Previously in series: Money: The Unit of Caring Yesterday: There is this very, very old puzzle/observation in economics about the lawyer who spends an hour vo
 
Previously in series: Helpless Individuals Steve Omohundro has suggested a folk theorem to the effect that, within the interior of any approximately rational,
 
Previously in series: Rationality: Common Interest of Many Causes When you consider that our grouping instincts are optimized for 50-person hunter-gatherer ban
 
Previously in series: Church vs. Taskforce It is a non-so-hidden agenda of this site, Less Wrong, that there are many causes which benefit from the spread of r
 
Previously in series: Can Humanism Match Religion’s Output?Followup to: Is Humanism a Religion-Substitute? I am generally suspicious of envying crazy groups o
 
Previously in series: Your Price for Joining Perhaps the single largest voluntary institution of our modern world-bound together not by police and taxation, no
 
Previously in series: Why Our Kind Can’t Cooperate In the Ultimatum Game, the first player chooses how to split $10 between themselves and the second player, a
 
Followup to: Why Our Kind Can’t Cooperate One of the likely characteristics of someone who sets out to be a “rationalist” is a lower-than-usual tolerance for f
 
Previously in series: Rationality Verification From when I was still forced to attend, I remember our synagogue’s annual fundraising appeal. It was a simple en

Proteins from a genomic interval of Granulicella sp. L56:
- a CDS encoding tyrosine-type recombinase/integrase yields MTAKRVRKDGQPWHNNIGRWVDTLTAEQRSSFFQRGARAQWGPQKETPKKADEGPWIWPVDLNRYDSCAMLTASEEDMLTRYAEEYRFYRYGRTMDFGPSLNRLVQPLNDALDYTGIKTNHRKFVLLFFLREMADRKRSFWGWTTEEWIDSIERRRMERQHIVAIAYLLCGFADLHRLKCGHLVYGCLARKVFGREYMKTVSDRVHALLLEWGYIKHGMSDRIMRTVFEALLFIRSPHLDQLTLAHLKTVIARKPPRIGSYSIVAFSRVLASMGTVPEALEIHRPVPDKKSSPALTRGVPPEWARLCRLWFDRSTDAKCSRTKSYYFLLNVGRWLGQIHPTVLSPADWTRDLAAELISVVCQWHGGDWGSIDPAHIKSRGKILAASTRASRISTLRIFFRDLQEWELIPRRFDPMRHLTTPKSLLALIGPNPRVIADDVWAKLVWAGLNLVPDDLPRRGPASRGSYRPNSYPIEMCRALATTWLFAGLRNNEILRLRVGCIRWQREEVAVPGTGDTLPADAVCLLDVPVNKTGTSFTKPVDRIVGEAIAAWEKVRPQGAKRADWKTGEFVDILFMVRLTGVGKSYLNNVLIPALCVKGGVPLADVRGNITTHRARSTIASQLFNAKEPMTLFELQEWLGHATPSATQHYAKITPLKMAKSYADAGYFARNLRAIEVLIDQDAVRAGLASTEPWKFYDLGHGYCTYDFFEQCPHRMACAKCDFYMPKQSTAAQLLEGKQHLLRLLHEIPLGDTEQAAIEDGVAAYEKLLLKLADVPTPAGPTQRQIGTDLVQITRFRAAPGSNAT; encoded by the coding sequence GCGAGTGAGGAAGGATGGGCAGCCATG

Previously in series: Schools Proliferating Without EvidenceFollowup to: A Sense That More Is Possible I strongly suspect that there is a possible art of rati
 
Previously in series: Epistemic Viciousness Robyn Dawes, author of one of the original papers from Judgment Under Uncertainty and of the book Rational Choice i
 
Previously in series: A Sense That More Is Possible Someone deserves a large hattip for this, but I’m having trouble remembering who; my records don’t seem to
 
Previously in series: Raising the Sanity WaterlineFollowup to: Teaching the Unteachable To teach people about a topic you’ve labeled “rationality”, it helps f
 
To paraphrase the Black Belt Bayesian: Behind every exciting, dramatic failure, there is a more important story about a larger and less dramatic failure that m